Well, here comes a confession: I too like single-section papers. If we had different printing presses (four-tower, in the jargon, not three-tower) and could expand the main broadsheet paper beyond 32 pages, then I would love to return to the purity of the single-section weekday paper. But we are limited in size and simply cannot, throughout the year, cram in everything that needs to be in a 32-page broadsheet ... as well as printing the advertising we need to stay in business. (Those readers who rather sweetly suggest dropping the adverts should be prepared to pay pounds 1 or more for their daily paper as a result.) Saturday papers are rather different. They are becoming more like Sunday ones and our research suggests that, while a minority want smaller papers, most people expect a multi-section weekend read.
Staring into the mirror - pudding-faced, hungover, pouchy-eyed and smeared with the fatty residues of self-indulgence - I can as usual at this time of year think of no Resolution which I have the faintest intention of keeping. So here are a few friendly suggestions for others. Tony Blair: to maintain a serious and unsmiling image at all times. The New Labour Government generally: to pick a fight with someone rich and powerful. Rupert Murdoch: to publicly apologise for being such a global bastard and retire to a monastery to contemplate his many sins. Damien Hirst: to hold an exhibition of graceful little landscapes in watercolours. Bill Gates: to try a pencil. Gordon Brown: to save Britain's free-admission galleries and museums. Oasis: to retire. The Teletubbies: to behave disgracefully at music-awards ceremonies, do a sponsorship deal with a cigarette manufacturer, storm out of a Newsnight interview, and then ... retire (to spend their ill-gotten gains on pink custard and ecstasy in a Hacienda-style mansion in Hertfordshire). I don't suppose any of the above will follow this well-meant advice. But it would cheer up 1998 if they did.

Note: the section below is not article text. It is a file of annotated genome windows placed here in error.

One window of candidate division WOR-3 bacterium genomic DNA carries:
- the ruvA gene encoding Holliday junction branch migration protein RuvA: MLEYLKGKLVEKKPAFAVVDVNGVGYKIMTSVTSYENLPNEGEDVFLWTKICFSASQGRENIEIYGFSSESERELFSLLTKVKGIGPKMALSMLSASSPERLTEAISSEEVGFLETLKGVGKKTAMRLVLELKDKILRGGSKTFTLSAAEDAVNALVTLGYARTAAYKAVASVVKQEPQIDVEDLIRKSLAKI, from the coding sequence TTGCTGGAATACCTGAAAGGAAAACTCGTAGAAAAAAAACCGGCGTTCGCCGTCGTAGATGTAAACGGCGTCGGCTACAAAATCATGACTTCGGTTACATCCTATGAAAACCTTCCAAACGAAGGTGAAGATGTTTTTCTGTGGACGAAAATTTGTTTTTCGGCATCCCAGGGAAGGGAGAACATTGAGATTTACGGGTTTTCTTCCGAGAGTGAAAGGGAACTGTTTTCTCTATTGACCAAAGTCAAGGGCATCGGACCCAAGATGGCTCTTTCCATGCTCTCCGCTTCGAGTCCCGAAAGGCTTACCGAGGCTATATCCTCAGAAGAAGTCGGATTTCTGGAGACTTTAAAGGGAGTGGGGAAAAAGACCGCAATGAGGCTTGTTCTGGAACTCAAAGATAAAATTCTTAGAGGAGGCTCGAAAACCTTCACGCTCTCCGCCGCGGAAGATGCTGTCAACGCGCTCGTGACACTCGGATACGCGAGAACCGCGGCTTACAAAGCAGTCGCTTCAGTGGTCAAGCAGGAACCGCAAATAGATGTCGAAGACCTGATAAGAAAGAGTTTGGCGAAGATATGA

Surrounded by a grey ocean of newsprint over Christmas and New Year, it becomes increasingly clear that the news business is badly disorganised. Holidays are the time most people can spend maximum time reading papers; but there is generally a severe shortage of strong news stories just when people have time to enjoy them. What we need to do, clearly, is to arrange a better match between supply and the demands of news addicts. This could be done by storing particularly spicy news stories and releasing them much later, during December, July, August and at Easter. After all, if you are interested in a daring helicopter rescue, it isn't going to matter much whether you first find out about it now or in a few months' time, so long as you aren't last to find out. To make this work, interesting stories would be stored in sealed containers - to mature, like wine - and a committee of editors would meet before every holiday break to decide which should be released to cheer up readers. It seemed, however briefly, a brilliant idea. On the other hand, leafing through a wide selection of the festive press, it becomes quite apparent that's more or less what happens anyway.Reuse content